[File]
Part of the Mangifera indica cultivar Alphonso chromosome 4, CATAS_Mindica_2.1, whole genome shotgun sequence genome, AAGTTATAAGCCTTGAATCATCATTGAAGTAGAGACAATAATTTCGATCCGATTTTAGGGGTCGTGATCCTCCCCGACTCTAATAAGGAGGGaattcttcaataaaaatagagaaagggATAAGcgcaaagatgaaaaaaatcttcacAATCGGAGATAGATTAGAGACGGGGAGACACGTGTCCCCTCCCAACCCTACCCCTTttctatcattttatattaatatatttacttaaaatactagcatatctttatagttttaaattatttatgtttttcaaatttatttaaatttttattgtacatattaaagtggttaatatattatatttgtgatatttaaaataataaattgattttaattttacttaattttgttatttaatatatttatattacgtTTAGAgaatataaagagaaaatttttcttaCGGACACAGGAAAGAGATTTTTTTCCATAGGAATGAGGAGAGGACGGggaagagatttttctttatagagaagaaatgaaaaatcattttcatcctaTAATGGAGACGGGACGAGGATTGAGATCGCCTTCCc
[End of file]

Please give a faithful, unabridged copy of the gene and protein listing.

Part of the Mangifera indica cultivar Alphonso chromosome 4, CATAS_Mindica_2.1, whole genome shotgun sequence genome, AAGTTATAAGCCTTGAATCATCATTGAAGTAGAGACAATAATTTCGATCCGATTTTAGGGGTCGTGATCCTCCCCGACTCTAATAAGGAGGGaattcttcaataaaaatagagaaagggATAAGcgcaaagatgaaaaaaatcttcacAATCGGAGATAGATTAGAGACGGGGAGACACGTGTCCCCTCCCAACCCTACCCCTTttctatcattttatattaatatatttacttaaaatactagcatatctttatagttttaaattatttatgtttttcaaatttatttaaatttttattgtacatattaaagtggttaatatattatatttgtgatatttaaaataataaattgattttaattttacttaattttgttatttaatatatttatattacgtTTAGAgaatataaagagaaaatttttcttaCGGACACAGGAAAGAGATTTTTTTCCATAGGAATGAGGAGAGGACGGggaagagatttttctttatagagaagaaatgaaaaatcattttcatcctaTAATGGAGACGGGACGAGGATTGAGATCGCCTTCCc